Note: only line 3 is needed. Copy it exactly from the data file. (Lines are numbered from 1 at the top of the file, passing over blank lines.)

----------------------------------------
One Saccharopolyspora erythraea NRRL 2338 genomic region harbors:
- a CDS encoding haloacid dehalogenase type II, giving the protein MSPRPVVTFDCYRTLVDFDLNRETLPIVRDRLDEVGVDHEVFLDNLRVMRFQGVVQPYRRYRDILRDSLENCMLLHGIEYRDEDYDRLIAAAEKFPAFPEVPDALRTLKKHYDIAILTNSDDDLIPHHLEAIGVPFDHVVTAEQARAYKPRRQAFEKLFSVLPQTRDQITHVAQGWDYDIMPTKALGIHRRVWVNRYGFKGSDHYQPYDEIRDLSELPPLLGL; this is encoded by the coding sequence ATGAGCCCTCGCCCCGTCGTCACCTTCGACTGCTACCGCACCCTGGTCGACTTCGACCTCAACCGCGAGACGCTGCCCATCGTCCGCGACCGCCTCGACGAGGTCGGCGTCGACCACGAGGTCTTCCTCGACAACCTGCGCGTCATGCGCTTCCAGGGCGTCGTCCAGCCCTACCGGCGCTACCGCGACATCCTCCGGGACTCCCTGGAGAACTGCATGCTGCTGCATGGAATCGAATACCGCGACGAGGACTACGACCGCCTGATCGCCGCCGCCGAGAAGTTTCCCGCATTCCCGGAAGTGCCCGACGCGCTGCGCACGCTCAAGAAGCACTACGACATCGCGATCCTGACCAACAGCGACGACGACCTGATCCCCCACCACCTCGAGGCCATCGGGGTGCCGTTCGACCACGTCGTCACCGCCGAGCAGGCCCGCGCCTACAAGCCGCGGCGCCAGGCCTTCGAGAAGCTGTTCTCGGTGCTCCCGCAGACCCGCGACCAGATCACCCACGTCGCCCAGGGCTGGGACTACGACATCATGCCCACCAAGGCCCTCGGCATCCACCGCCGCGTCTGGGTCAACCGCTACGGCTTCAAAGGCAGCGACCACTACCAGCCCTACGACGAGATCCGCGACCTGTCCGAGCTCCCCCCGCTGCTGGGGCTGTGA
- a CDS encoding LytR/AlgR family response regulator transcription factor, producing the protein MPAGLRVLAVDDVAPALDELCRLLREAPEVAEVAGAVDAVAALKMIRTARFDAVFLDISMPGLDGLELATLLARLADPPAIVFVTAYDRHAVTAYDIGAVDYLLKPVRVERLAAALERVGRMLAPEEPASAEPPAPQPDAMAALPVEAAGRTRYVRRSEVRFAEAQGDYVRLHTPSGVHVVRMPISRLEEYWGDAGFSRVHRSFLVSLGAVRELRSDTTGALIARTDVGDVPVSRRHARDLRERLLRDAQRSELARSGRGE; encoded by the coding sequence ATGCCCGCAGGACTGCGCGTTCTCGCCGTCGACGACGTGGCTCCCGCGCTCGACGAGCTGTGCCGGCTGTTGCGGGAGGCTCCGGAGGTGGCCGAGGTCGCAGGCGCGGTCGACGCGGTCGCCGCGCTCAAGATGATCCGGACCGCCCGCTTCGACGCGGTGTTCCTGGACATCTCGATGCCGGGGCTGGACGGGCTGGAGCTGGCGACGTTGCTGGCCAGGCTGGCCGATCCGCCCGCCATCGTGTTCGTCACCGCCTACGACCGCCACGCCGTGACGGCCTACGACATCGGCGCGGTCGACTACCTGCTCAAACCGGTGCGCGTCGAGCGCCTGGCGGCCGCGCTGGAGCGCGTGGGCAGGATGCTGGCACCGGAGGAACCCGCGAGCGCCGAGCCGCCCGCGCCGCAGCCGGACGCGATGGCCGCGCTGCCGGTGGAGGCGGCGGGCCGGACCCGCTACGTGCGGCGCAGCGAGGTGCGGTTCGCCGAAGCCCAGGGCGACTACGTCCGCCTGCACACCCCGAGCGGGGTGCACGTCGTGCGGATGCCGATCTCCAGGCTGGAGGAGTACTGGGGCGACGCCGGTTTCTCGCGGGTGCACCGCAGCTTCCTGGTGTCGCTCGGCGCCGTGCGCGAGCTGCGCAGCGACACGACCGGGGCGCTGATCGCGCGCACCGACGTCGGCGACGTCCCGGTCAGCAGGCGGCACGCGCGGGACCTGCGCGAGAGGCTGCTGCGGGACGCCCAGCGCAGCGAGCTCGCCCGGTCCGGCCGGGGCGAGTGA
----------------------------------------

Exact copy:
- a CDS encoding LytR/AlgR family response regulator transcription factor, producing the protein MPAGLRVLAVDDVAPALDELCRLLREAPEVAEVAGAVDAVAALKMIRTARFDAVFLDISMPGLDGLELATLLARLADPPAIVFVTAYDRHAVTAYDIGAVDYLLKPVRVERLAAALERVGRMLAPEEPASAEPPAPQPDAMAALPVEAAGRTRYVRRSEVRFAEAQGDYVRLHTPSGVHVVRMPISRLEEYWGDAGFSRVHRSFLVSLGAVRELRSDTTGALIARTDVGDVPVSRRHARDLRERLLRDAQRSELARSGRGE; encoded by the coding sequence ATGCCCGCAGGACTGCGCGTTCTCGCCGTCGACGACGTGGCTCCCGCGCTCGACGAGCTGTGCCGGCTGTTGCGGGAGGCTCCGGAGGTGGCCGAGGTCGCAGGCGCGGTCGACGCGGTCGCCGCGCTCAAGATGATCCGGACCGCCCGCTTCGACGCGGTGTTCCTGGACATCTCGATGCCGGGGCTGGACGGGCTGGAGCTGGCGACGTTGCTGGCCAGGCTGGCCGATCCGCCCGCCATCGTGTTCGTCACCGCCTACGACCGCCACGCCGTGACGGCCTACGACATCGGCGCGGTCGACTACCTGCTCAAACCGGTGCGCGTCGAGCGCCTGGCGGCCGCGCTGGAGCGCGTGGGCAGGATGCTGGCACCGGAGGAACCCGCGAGCGCCGAGCCGCCCGCGCCGCAGCCGGACGCGATGGCCGCGCTGCCGGTGGAGGCGGCGGGCCGGACCCGCTACGTGCGGCGCAGCGAGGTGCGGTTCGCCGAAGCCCAGGGCGACTACGTCCGCCTGCACACCCCGAGCGGGGTGCACGTCGTGCGGATGCCGATCTCCAGGCTGGAGGAGTACTGGGGCGACGCCGGTTTCTCGCGGGTGCACCGCAGCTTCCTGGTGTCGCTCGGCGCCGTGCGCGAGCTGCGCAGCGACACGACCGGGGCGCTGATCGCGCGCACCGACGTCGGCGACGTCCCGGTCAGCAGGCGGCACGCGCGGGACCTGCGCGAGAGGCTGCTGCGGGACGCCCAGCGCAGCGAGCTCGCCCGGTCCGGCCGGGGCGAGTGA